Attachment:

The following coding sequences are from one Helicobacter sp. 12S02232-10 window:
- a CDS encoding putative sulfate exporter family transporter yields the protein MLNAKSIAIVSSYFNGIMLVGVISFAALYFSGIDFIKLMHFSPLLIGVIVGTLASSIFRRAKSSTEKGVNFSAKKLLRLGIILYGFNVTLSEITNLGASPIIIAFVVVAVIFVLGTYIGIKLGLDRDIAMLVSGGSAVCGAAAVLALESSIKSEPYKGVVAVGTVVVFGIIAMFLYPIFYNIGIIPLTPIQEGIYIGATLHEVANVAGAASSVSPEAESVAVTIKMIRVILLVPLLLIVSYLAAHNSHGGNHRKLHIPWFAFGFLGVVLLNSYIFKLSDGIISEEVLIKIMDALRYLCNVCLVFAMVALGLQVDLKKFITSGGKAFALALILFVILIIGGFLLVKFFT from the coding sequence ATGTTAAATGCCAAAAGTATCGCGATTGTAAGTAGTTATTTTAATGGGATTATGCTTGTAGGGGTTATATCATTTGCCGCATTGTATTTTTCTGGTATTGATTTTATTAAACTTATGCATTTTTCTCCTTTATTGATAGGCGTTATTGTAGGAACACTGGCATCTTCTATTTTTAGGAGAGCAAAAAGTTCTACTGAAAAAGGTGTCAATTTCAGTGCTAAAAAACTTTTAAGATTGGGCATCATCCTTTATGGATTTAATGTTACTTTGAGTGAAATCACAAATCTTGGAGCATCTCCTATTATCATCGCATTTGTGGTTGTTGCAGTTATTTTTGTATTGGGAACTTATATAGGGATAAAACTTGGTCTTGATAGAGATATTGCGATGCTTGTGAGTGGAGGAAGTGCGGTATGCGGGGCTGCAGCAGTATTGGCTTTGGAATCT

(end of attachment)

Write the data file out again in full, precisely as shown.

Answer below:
The following coding sequences are from one Helicobacter sp. 12S02232-10 window:
- a CDS encoding putative sulfate exporter family transporter yields the protein MLNAKSIAIVSSYFNGIMLVGVISFAALYFSGIDFIKLMHFSPLLIGVIVGTLASSIFRRAKSSTEKGVNFSAKKLLRLGIILYGFNVTLSEITNLGASPIIIAFVVVAVIFVLGTYIGIKLGLDRDIAMLVSGGSAVCGAAAVLALESSIKSEPYKGVVAVGTVVVFGIIAMFLYPIFYNIGIIPLTPIQEGIYIGATLHEVANVAGAASSVSPEAESVAVTIKMIRVILLVPLLLIVSYLAAHNSHGGNHRKLHIPWFAFGFLGVVLLNSYIFKLSDGIISEEVLIKIMDALRYLCNVCLVFAMVALGLQVDLKKFITSGGKAFALALILFVILIIGGFLLVKFFT from the coding sequence ATGTTAAATGCCAAAAGTATCGCGATTGTAAGTAGTTATTTTAATGGGATTATGCTTGTAGGGGTTATATCATTTGCCGCATTGTATTTTTCTGGTATTGATTTTATTAAACTTATGCATTTTTCTCCTTTATTGATAGGCGTTATTGTAGGAACACTGGCATCTTCTATTTTTAGGAGAGCAAAAAGTTCTACTGAAAAAGGTGTCAATTTCAGTGCTAAAAAACTTTTAAGATTGGGCATCATCCTTTATGGATTTAATGTTACTTTGAGTGAAATCACAAATCTTGGAGCATCTCCTATTATCATCGCATTTGTGGTTGTTGCAGTTATTTTTGTATTGGGAACTTATATAGGGATAAAACTTGGTCTTGATAGAGATATTGCGATGCTTGTGAGTGGAGGAAGTGCGGTATGCGGGGCTGCAGCAGTATTGGCTTTGGAATCT